NEW YORK (CBSNewYork)Mayor Bill de Blasio has heard the calls for police reform and he’s making changes, altering his budget to take money from the NYPD and send it elsewhere.

For nearly two weeks protesters have been demanding police reform. The pressure has turned into a plan from de Blasio — one short of details — to cut the NYPD‘s budget.

“It seems like we are at war with the NYPD and that’s not the case. We’re at war with a system that has been oppressing people for years,” protester Curtis Clark told CBS2’s Aundrea Cline-Thomas on Monday.

MOREMayor De Blasio Doesn’t Give Hard Answers On How City Will Defund The NYPD

“This is just one little step in terms of keeping our community safe and giving our community what it needs to survive,” protester Kerbie Joseph added.

The mayor is proposing shifting funding from the NYPD to youth and social services, moving the enforcement of street vending out of the NYPD, and hiring community ambassadors to be a liaison between the police and New Yorkers.

“A lot of things end up at the doorstep of the Police Department that they shouldn’t be engaged in, mental health specifically, right,” City Council Public Safety Chairman Donovan Richards said. “Shouldn’t that money go into programming on the ground in a lot of communities that are underserved in these specific areas.”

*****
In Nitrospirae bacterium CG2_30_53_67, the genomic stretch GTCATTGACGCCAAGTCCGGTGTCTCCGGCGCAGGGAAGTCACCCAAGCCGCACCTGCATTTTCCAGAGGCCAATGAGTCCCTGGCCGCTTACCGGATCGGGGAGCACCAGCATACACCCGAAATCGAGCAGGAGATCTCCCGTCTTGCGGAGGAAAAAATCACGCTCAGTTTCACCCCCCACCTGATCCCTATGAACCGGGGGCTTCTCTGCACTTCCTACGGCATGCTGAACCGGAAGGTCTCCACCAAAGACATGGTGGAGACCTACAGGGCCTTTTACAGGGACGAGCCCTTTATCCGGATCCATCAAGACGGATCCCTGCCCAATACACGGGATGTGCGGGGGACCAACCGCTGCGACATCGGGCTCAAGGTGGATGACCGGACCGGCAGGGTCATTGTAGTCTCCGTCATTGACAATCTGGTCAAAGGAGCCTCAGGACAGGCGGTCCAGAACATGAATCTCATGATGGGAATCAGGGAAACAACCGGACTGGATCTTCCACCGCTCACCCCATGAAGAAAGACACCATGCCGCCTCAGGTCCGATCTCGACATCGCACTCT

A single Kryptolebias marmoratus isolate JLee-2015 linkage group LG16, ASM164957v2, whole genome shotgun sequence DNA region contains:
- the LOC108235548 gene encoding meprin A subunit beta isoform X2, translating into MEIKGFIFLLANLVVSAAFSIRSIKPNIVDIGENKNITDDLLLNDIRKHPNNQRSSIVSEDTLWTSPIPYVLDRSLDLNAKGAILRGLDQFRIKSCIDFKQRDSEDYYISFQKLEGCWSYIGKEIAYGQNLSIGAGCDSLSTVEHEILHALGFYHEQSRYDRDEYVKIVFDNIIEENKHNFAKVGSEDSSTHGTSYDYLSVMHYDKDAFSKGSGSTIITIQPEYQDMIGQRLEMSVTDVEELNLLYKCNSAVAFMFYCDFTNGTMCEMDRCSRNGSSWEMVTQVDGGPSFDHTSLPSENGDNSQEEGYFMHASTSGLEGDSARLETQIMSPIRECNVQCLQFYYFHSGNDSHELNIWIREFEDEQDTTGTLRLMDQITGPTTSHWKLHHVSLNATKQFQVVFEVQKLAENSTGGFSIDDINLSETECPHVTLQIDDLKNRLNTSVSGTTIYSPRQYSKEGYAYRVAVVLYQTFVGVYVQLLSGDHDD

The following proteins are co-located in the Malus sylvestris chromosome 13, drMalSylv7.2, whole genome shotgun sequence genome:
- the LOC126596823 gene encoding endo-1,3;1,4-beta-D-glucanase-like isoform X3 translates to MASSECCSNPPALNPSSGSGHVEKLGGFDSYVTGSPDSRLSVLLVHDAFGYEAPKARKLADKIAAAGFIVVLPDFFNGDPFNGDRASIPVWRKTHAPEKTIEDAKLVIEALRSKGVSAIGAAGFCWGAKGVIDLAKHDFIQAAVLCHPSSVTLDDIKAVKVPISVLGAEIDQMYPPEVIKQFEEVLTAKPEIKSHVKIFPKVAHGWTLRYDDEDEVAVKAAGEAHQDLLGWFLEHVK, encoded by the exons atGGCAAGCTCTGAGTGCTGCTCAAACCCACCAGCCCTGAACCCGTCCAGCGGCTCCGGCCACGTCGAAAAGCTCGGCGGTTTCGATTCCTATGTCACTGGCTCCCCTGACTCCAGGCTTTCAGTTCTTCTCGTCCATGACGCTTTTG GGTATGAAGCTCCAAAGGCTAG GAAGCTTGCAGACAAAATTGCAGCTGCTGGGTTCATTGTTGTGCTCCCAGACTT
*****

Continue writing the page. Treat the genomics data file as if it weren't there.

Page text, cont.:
Richards said there’s room to cut.

“It’s nearly a billion dollars in overtime that the NYPD has spent,” Richards said.

In Crown Heights, residents say having access to resources would create a safer environment, especially after COVID-19 has devastated so many communities.

“If we were to change that we would have more social workers, more teachers, more people who are here to solve the problems, not incarcerate people,” protester Nerdeen Kiswani said.

But community activist Tony Herbert said you can’t forget the recent increase in crime.

“You have officers who being put in a position to go deal with protesters, but we just had somebody shot. So it’s quite concerning,” Herbert said.

The goal is to do both — get to the root of the problem and address crime as it happens.

  1. CYRUS says:

    Unfortunately what Donovan Richards fails to realize that a number of violent crimes arise from persons experiencing mental health issues, momentary, or chronically. So, in cases where the person committing a violent crime is suffering from a mental health issue, how can the police not be involved? Handling these types of issues would certainly be too dangerous for mental health professionals or social workers. With any type of reform, the best thing to do is to not over complicate the issue, look at the overall picture and start working on the most glaring issues which are detrimental to fair and balanced criminal justice system, then go from there.

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